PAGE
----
Brazilian Zouk (which is a completely different dance from Kizomba and Bachata) started as a dance called Lambada, which was super popular worldwide in the 90's (see video below).
Due to several reasons, including the music no longer being made, the dance kind of died down, but survived by adopting Zouk music (which comes from the french colonies in the Caribbean). The dance evolved and changed, and nowadays we dance it to ALL kinds of music - from Kizomba and Zouk to Hip-Hop and EDM.
Lambada emerged in Brazil since the late 1970's but broke into mainstream music and media in the late 80's and early 90's, mostly sparked by the immortal song, "Lambada" by Kaoma
It spread throughout the globe and became a worldwide sensation. They even made 2 (!) movies about it, calling it the "Forbidden Dance". As a result of those movies and other stigmas about the dance, it has declined in popularity. As it evolved and became a social dance for all to dance, this dance changed its context and character.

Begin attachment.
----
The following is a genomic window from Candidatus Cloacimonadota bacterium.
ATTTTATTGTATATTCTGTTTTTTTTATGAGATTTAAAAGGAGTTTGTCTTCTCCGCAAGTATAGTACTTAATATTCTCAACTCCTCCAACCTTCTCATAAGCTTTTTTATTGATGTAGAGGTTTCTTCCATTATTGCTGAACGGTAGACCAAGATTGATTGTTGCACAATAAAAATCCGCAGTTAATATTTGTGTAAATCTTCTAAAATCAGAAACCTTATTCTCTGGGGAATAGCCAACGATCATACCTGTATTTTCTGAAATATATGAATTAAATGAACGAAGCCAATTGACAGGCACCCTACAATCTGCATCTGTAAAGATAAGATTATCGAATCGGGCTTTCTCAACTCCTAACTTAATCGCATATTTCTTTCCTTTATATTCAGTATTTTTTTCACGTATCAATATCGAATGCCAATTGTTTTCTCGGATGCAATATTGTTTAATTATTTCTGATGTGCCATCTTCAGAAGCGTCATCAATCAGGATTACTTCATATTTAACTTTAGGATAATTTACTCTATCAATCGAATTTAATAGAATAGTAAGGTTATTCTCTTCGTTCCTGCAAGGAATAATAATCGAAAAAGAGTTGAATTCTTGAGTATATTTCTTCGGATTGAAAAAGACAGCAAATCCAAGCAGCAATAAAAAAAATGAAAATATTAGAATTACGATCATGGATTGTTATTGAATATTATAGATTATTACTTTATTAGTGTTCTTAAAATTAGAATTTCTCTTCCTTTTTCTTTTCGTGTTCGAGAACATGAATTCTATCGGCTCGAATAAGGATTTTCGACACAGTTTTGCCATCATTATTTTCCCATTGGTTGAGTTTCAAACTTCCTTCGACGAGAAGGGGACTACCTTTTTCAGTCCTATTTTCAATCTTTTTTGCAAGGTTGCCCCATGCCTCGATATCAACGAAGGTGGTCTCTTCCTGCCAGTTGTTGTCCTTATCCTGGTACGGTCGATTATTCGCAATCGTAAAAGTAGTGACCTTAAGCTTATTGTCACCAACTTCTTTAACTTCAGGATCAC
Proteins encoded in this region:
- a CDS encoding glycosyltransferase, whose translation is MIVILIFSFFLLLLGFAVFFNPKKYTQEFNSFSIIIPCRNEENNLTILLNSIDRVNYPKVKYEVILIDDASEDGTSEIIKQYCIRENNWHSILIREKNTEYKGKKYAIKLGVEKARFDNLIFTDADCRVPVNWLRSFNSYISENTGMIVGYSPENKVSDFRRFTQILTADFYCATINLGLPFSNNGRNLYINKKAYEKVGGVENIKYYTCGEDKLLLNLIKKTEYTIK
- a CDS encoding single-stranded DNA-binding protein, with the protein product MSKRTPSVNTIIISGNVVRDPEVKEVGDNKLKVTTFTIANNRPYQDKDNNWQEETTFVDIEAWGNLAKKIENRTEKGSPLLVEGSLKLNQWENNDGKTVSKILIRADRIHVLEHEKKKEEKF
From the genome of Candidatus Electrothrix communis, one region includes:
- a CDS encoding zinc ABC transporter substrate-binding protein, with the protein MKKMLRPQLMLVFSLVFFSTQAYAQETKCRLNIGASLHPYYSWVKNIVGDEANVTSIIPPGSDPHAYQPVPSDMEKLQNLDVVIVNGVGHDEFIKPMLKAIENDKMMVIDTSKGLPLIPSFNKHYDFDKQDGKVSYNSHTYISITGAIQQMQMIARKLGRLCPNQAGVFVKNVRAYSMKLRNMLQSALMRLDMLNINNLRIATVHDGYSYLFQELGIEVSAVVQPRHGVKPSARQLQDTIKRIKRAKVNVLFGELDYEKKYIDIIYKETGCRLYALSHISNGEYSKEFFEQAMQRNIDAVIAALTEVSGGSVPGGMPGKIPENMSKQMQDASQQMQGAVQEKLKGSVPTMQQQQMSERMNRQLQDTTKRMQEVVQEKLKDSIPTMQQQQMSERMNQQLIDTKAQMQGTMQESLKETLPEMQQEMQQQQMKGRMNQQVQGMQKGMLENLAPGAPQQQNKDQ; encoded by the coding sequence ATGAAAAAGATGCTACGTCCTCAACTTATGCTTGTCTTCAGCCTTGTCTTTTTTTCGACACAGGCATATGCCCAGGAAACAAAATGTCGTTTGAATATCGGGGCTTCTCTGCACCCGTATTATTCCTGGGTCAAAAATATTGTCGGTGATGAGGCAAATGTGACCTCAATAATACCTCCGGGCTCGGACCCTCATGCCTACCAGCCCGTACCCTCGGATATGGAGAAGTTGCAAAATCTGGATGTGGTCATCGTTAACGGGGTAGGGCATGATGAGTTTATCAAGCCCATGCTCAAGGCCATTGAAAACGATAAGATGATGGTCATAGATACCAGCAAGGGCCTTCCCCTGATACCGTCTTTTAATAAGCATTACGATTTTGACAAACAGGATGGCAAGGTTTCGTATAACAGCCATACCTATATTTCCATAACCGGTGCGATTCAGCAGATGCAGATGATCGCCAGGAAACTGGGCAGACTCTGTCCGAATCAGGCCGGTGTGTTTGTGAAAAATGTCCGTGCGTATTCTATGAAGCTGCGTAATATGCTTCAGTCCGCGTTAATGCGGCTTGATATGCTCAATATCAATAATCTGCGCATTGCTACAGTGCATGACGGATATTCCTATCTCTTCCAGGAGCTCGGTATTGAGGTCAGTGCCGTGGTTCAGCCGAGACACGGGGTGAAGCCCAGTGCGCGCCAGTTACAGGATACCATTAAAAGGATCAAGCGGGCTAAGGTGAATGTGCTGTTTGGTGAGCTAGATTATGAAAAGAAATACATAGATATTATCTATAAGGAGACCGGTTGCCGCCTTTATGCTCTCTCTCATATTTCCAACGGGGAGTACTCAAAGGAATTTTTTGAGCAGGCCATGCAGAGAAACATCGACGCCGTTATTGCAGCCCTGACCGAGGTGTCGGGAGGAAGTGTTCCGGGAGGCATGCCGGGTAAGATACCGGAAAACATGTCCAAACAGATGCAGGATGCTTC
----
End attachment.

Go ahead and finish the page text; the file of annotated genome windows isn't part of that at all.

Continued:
Today, we no longer dance with the same intensity as seen in the video above - the dance evolved to be danced to different and slower music, and with time, the complexity and sophistication of the movements increased, requiring more finesse, gentleness, and care.
The dance absorbed influences from Ballet, Modern dance, contemporary, and many more. Here is one of the most classic videos of the newer style of Brazilian Zouk:
Initially, the Brazilians adopted Zouk music from the French Caribbean, but over time, new genres started emerging on the dance floor. Nowadays, you can Zouk to ANYTHING! We do mostly dance to Kizomba music (which is why some folks confuse this dance with Kizomba), RnB, Pop, Hip-Hop, Dancehall, Reggaeton, and many more.
At parties, we don't stop and play a new song - usually there is a DJ that mixes songs together seamlessly, and it is common (but not mandatory) for people to dance to multiple songs with each other, with the flow of the music.
Here's an example of our school playlist that we play in classes: